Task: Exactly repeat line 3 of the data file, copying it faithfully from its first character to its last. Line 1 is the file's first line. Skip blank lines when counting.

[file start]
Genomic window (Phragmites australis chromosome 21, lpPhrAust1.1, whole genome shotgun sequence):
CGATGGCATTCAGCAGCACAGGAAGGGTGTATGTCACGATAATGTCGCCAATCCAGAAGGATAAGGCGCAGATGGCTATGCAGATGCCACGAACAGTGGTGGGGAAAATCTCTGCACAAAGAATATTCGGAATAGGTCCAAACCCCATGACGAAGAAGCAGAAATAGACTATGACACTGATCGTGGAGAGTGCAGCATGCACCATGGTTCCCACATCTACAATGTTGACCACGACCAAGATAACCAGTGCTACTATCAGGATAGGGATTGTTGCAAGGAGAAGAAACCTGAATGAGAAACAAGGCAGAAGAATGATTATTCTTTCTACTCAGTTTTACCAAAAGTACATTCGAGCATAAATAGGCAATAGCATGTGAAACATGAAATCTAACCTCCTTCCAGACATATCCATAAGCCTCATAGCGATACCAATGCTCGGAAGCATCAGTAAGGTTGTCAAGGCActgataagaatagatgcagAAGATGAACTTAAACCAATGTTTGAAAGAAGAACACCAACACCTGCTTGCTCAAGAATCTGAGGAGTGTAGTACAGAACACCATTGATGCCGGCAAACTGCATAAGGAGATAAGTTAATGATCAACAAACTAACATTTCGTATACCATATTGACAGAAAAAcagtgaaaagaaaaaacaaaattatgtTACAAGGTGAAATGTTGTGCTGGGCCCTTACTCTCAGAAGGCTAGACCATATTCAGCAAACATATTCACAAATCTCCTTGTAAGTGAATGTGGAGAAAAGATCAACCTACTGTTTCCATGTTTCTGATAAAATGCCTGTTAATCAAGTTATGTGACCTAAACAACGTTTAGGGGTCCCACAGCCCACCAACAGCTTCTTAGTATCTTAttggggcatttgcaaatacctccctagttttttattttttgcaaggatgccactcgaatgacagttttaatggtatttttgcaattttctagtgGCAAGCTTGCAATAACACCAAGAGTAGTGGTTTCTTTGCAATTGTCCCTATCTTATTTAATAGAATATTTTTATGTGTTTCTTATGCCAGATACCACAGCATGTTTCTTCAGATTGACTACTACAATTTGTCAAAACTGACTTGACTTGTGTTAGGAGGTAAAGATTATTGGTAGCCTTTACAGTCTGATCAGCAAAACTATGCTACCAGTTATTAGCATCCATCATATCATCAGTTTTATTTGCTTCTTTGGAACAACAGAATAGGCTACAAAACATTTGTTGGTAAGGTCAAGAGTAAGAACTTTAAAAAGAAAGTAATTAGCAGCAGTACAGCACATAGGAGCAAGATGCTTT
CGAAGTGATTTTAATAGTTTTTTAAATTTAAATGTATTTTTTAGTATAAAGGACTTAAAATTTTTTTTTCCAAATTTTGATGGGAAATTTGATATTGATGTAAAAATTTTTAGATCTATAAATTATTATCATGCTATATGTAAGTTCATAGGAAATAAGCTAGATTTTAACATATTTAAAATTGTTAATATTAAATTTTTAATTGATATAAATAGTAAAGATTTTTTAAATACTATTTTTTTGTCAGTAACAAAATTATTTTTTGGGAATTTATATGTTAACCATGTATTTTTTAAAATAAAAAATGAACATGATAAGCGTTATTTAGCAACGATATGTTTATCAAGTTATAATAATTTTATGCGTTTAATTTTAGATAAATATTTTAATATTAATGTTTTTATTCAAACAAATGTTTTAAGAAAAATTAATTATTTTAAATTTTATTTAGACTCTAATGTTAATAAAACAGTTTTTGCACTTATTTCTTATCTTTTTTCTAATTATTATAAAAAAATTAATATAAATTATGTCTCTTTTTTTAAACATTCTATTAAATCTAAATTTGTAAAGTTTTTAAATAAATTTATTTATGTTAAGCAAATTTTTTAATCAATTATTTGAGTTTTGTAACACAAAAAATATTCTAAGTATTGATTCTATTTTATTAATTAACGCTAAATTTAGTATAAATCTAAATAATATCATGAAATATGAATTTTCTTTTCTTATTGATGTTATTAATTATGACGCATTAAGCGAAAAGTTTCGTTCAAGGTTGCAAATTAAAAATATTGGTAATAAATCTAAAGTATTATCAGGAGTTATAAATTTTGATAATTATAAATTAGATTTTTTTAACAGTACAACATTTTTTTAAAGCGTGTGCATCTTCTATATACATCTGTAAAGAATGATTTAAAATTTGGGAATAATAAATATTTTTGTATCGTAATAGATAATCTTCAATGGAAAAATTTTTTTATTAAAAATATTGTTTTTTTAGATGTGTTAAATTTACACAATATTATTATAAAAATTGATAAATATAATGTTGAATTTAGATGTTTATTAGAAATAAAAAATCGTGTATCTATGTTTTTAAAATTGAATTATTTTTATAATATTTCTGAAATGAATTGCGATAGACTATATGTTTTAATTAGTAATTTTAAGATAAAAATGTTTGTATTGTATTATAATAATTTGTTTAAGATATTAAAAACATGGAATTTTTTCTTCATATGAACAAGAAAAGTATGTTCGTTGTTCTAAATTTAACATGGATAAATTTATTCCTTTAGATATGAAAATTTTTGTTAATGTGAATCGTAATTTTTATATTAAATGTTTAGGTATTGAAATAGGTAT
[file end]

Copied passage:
CGAAGTGATTTTAATAGTTTTTTAAATTTAAATGTATTTTTTAGTATAAAGGACTTAAAATTTTTTTTTCCAAATTTTGATGGGAAATTTGATATTGATGTAAAAATTTTTAGATCTATAAATTATTATCATGCTATATGTAAGTTCATAGGAAATAAGCTAGATTTTAACATATTTAAAATTGTTAATATTAAATTTTTAATTGATATAAATAGTAAAGATTTTTTAAATACTATTTTTTTGTCAGTAACAAAATTATTTTTTGGGAATTTATATGTTAACCATGTATTTTTTAAAATAAAAAATGAACATGATAAGCGTTATTTAGCAACGATATGTTTATCAAGTTATAATAATTTTATGCGTTTAATTTTAGATAAATATTTTAATATTAATGTTTTTATTCAAACAAATGTTTTAAGAAAAATTAATTATTTTAAATTTTATTTAGACTCTAATGTTAATAAAACAGTTTTTGCACTTATTTCTTATCTTTTTTCTAATTATTATAAAAAAATTAATATAAATTATGTCTCTTTTTTTAAACATTCTATTAAATCTAAATTTGTAAAGTTTTTAAATAAATTTATTTATGTTAAGCAAATTTTTTAATCAATTATTTGAGTTTTGTAACACAAAAAATATTCTAAGTATTGATTCTATTTTATTAATTAACGCTAAATTTAGTATAAATCTAAATAATATCATGAAATATGAATTTTCTTTTCTTATTGATGTTATTAATTATGACGCATTAAGCGAAAAGTTTCGTTCAAGGTTGCAAATTAAAAATATTGGTAATAAATCTAAAGTATTATCAGGAGTTATAAATTTTGATAATTATAAATTAGATTTTTTTAACAGTACAACATTTTTTTAAAGCGTGTGCATCTTCTATATACATCTGTAAAGAATGATTTAAAATTTGGGAATAATAAATATTTTTGTATCGTAATAGATAATCTTCAATGGAAAAATTTTTTTATTAAAAATATTGTTTTTTTAGATGTGTTAAATTTACACAATATTATTATAAAAATTGATAAATATAATGTTGAATTTAGATGTTTATTAGAAATAAAAAATCGTGTATCTATGTTTTTAAAATTGAATTATTTTTATAATATTTCTGAAATGAATTGCGATAGACTATATGTTTTAATTAGTAATTTTAAGATAAAAATGTTTGTATTGTATTATAATAATTTGTTTAAGATATTAAAAACATGGAATTTTTTCTTCATATGAACAAGAAAAGTATGTTCGTTGTTCTAAATTTAACATGGATAAATTTATTCCTTTAGATATGAAAATTTTTGTTAATGTGAATCGTAATTTTTATATTAAATGTTTAGGTATTGAAATAGGTAT